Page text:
Author(s): Daya S, Gunby J
Abstract Share this page
Abstract PROBLEM: Unexplained primary recurrent spontaneous abortion (RSA) can be viewed as a partner-specific problem for which immunization with allogeneic leukocytes is being offered as therapy. Published data from randomized controlled trials have produced conflicting results regarding treatment effectiveness. The aim of this study was to perform a subgroup analysis of the data from a recent worldwide collaborative meta-analysis using the raw data for patients with primary RSA entered into randomized controlled trials of immunotherapy. METHODS: Data from randomized controlled trials in eight centers were included in this analysis. Individual patients were included only if they had had three or more spontaneous abortions, no previous pregnancy beyond 20 weeks' gestation, no identifiable cause for the abortions, and no evidence of antipaternal antibodies. Meta-analysis by centre and logistic regression analysis were performed to determine the overall effect of treatment in achieving live birth and to identify variables that affect the prognosis for a successful outcome. RESULTS: In the meta-analysis by center, immunotherapy significantly improved the live birth rate (common odds ratio = 1.94, 95\% confidence interval (CI) = 1.20 to 3.12). In the analysis by patient, the likelihood of a successful outcome was also significantly better with treatment (relative risk = 1.46, 95\% CI 1.19 to 1.69). The absolute treatment effect was 16.3\% producing a number needed to treat of 6. The number of previous abortions had a significant negative correlation with live birth rate, such that for each additional pregnancy loss beyond three, the likelihood of live birth was reduced by 23\%. CONCLUSION: Allogeneic leukocyte immunization is an effective treatment for unexplained primary RSA when pretreatment antipaternal antibodies are absent. Better diagnostic tests are required to identify patients who may derive maximal benefit from this therapeutic approach.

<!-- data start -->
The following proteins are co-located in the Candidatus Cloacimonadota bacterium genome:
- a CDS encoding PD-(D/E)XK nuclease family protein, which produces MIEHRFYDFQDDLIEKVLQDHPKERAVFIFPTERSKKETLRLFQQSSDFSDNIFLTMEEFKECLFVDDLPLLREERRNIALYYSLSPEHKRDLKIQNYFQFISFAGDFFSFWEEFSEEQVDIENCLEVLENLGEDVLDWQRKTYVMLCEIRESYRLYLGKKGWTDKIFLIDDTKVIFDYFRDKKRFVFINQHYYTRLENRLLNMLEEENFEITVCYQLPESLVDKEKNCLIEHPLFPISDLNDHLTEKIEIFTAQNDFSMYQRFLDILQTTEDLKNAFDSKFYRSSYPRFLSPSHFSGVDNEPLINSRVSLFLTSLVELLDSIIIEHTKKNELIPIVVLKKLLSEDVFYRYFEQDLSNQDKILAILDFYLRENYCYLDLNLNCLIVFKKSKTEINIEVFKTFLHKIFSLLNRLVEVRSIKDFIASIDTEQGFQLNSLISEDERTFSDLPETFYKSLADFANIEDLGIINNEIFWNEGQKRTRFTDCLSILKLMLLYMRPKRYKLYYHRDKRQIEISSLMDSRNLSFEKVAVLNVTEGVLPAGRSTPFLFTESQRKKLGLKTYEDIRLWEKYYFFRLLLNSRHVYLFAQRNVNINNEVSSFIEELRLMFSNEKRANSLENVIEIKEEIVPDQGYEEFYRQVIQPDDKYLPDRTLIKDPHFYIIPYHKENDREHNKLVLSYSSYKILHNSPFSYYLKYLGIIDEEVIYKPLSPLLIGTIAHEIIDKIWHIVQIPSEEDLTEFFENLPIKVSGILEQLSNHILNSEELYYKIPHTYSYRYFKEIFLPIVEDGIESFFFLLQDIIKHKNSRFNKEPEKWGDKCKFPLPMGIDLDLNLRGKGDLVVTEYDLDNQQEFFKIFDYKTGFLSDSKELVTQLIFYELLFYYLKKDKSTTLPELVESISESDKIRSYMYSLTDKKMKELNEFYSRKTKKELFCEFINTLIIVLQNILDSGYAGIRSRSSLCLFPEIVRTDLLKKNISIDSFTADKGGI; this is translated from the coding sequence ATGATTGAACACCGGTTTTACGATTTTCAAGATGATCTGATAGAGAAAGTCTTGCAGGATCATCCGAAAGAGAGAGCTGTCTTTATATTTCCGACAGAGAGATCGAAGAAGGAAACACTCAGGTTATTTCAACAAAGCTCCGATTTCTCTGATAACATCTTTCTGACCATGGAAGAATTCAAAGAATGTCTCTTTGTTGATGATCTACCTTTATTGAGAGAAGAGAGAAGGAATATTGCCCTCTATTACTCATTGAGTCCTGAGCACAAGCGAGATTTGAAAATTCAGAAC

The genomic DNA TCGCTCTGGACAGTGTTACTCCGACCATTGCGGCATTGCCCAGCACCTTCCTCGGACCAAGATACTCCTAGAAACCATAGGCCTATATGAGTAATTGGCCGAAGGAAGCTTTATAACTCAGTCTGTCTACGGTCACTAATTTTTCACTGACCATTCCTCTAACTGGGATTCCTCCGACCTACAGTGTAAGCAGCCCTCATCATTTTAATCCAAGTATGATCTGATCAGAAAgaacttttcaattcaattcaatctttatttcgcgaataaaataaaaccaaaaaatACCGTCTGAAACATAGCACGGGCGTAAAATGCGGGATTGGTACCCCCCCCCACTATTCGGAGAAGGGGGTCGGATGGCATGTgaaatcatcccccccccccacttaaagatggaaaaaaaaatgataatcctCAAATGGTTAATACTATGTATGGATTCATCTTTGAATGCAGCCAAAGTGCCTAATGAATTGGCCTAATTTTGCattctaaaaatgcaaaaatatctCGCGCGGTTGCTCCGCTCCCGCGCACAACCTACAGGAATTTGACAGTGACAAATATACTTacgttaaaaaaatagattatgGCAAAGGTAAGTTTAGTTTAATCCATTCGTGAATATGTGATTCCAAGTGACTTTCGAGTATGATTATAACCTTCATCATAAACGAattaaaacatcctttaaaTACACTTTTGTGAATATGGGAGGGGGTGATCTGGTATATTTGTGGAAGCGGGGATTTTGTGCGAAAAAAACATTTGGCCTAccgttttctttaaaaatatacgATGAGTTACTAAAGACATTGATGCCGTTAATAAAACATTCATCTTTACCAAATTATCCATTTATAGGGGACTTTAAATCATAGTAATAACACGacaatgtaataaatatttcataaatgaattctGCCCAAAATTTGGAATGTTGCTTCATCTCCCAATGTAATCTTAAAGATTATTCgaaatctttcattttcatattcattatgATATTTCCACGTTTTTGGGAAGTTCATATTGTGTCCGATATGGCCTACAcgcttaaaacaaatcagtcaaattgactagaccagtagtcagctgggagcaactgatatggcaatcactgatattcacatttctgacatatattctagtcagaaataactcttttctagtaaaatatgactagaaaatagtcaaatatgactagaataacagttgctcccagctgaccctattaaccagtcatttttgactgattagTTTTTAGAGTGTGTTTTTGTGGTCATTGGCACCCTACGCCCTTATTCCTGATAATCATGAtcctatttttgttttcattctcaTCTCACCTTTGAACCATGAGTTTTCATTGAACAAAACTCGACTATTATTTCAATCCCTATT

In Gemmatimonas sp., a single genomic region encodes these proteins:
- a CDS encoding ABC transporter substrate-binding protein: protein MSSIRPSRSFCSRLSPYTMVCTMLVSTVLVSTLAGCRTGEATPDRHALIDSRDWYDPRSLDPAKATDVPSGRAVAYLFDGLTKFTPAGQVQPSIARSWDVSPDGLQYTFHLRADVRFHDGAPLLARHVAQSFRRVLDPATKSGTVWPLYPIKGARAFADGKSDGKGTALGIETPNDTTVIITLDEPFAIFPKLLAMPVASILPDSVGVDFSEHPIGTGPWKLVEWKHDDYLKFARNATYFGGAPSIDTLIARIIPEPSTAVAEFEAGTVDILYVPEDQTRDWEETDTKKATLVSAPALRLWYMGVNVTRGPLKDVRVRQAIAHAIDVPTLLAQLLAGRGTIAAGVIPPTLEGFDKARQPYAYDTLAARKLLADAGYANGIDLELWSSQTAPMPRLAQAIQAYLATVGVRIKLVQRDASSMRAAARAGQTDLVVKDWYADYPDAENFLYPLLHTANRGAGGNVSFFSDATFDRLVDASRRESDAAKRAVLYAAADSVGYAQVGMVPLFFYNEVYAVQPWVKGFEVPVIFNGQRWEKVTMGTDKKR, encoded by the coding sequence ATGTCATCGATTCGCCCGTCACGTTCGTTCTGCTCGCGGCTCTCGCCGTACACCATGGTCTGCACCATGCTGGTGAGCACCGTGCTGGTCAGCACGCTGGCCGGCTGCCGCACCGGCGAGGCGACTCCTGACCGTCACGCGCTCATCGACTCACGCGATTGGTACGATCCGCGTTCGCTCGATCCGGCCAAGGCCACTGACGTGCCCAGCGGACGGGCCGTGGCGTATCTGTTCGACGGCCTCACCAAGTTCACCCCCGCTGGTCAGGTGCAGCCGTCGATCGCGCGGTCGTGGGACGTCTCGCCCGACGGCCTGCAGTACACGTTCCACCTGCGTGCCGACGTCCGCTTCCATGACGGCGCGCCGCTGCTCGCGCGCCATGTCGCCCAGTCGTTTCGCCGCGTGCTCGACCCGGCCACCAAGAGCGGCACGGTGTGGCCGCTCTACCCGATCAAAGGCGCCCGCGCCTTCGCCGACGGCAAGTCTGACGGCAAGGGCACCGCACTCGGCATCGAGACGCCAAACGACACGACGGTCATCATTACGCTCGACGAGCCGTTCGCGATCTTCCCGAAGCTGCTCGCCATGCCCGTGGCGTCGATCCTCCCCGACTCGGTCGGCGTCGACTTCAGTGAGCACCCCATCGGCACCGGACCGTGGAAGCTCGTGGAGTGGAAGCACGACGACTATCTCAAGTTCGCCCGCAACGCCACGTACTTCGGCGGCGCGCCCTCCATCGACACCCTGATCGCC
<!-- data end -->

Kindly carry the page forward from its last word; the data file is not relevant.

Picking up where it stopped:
This article was published in Am J Reprod Immunol
and referenced in Reproductive System & Sexual Disorders: Current Research